by Erica Quam
New Year's Resolutions - an outside in approach
There's nothing inherently wrong with setting new year's resolutions. It's great to have goals to work towards and things that you want to change in your life. The problem with resolutions that I've set is that they bring out my perfectionist tendencies even more. And when I fall short of these resolutions (which I always do) I end up getting down on myself and usually end up blowing them off completely by February. Bad habits return and I adopt a familiar "oh well" attitude.
One of my mentors provided a simple explanation for this. When we set resolutions, we are trying to DO this thing so we can HAVE this other thing so we can BE more of this other thing. For example, it's common to set resolutions to workout more. Essentially, by working out more (do) we hope to (have) more self esteem so we can (be) more confident. This approach skips the most important part of the equation...which is who we want to become in the process. To be more confident, we need to work from the inside out...instead of the outside in.
Working out because we think we should rarely leads to any lasting changes. If we aren't confident, then the first time we skip a workout, we'll get down on ourselves, then our self esteem plummets, and we actually end up less confident than before - because we weren't able to live up to our own expectations.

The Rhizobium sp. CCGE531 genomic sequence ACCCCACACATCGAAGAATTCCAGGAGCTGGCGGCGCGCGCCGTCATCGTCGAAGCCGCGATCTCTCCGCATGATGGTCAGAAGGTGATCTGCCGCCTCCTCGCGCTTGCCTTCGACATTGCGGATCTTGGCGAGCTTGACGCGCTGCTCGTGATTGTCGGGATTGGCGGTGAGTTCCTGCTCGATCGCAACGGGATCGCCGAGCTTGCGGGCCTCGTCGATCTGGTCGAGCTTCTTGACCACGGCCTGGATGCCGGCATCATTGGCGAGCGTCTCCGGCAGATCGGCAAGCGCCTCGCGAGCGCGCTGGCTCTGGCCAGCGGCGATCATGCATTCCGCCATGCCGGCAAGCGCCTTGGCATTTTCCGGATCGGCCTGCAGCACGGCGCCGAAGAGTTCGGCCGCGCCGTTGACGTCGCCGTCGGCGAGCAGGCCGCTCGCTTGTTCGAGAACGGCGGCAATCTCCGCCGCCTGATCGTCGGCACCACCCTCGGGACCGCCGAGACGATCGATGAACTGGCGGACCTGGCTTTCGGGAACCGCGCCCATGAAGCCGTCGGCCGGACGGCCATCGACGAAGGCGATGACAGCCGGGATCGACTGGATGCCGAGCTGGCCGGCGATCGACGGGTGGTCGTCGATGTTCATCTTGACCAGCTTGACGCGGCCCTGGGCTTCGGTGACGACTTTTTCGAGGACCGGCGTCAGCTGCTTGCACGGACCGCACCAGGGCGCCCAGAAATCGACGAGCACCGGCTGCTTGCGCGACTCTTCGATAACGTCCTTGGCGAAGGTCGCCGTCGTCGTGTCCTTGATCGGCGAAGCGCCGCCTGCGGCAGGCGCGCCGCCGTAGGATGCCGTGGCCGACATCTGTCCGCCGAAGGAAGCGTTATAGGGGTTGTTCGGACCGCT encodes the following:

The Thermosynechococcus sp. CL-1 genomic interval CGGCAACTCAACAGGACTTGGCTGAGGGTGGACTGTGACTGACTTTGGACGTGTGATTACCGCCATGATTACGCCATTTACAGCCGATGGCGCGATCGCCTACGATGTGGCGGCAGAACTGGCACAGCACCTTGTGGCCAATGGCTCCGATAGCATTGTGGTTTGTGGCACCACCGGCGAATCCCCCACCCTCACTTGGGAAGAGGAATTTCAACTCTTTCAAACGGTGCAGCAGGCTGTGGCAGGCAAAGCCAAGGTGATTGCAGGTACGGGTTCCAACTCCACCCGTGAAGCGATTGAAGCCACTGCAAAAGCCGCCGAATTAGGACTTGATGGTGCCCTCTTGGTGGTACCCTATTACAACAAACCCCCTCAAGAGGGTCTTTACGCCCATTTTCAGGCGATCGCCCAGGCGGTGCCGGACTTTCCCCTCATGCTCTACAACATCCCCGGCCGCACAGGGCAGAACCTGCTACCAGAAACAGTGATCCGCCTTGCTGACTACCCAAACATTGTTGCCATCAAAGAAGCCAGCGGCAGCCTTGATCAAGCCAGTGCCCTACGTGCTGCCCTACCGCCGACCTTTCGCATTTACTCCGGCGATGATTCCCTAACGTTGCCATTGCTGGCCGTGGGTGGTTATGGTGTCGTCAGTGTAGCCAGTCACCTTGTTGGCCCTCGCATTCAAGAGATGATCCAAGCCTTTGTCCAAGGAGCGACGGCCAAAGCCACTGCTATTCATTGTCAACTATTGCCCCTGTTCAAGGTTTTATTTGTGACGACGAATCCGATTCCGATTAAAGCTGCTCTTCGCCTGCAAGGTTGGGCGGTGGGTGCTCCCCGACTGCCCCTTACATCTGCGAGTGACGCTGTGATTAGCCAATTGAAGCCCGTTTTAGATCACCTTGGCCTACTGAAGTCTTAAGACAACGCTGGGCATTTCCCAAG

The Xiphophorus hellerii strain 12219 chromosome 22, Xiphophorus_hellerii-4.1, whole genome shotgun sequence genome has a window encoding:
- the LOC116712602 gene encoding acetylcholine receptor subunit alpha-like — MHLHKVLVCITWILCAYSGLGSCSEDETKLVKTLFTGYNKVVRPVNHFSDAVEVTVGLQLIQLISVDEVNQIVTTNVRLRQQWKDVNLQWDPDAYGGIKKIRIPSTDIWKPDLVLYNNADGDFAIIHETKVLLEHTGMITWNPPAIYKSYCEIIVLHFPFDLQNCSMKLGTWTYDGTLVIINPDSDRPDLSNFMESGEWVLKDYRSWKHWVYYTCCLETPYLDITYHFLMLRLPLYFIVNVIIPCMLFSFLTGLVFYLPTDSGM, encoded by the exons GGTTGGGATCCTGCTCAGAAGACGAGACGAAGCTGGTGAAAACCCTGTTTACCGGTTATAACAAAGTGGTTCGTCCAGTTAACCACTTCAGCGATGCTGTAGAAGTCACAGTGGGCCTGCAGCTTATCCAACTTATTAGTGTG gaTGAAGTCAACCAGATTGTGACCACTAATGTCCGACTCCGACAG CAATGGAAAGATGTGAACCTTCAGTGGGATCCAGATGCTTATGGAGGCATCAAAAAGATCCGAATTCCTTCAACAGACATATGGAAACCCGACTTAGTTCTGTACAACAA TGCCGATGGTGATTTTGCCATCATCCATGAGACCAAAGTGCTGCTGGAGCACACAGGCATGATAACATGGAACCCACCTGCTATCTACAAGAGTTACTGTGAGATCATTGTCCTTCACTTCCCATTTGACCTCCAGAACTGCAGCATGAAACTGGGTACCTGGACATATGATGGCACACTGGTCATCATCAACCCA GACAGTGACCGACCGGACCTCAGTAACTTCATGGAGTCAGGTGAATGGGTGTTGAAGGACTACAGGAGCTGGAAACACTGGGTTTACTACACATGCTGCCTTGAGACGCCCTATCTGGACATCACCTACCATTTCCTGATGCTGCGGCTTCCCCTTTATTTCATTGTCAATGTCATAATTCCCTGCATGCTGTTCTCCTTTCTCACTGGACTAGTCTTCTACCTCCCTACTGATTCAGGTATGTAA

There are plenty of obstacles that get in the way of our resolutions. By setting up all these should's and have to's we end up facing these obstacles in a way that sets us up for failure.
Real transformation happens when we focus on who we want to become - the BE level - first. When we shift our focus to becoming we open ourselves up to a full spectrum of potential.
How do we become?
We become...by setting an intention, taking small steps forward, and acknowledging our progress along the way. The cool thing about the process of becoming is you don't have to have it all figured out or even know the exact actions that you will take to get "there".
It doesn't mean that you don't have to do anything. You always have to take action for any change you want to happen in your life. This approach simply opens up all the possibilities to help you get there.
WORD of the year
1. To get clear - allow yourself the time and space to get quiet.
To get clear on who or what you want to become, it may help you to take some time to reflect on your past year. Write down a few things that you are proud of or grateful for that happened in 2014 - this shifts you from your head to your heart.
2. Word of the Year - an inside out approach
Words are powerful. Words evoke images, emotion, and even energy. Choose one word. Having one word provides clarity. It keeps things simple. It is meaningful.
Read over a list of words to give you some possibilities and ideas. Highlight, circle, or write down the words that "speak to you" or you keep coming back to.
Resist choosing the word that "sounds best" if you choose it...the word that you think you "should" choose. Consider choosing the word that questions or challenges you. Maybe it's the word that you're just not quite sure why it keeps coming up for you.
3. Align yourself with your word
Write your word on a piece of paper and look at each day. Put it on your refrigerator, post it in your office, or have it in your car. Your subconscious will do most of the work.
Reflect and observe any changes or progress you notice in your life at the end of the day, the week, the month, & definitely at the end of your year.
Share your comments below. Have you chosen a word of the year before? How did it work for you? What's your word for this year?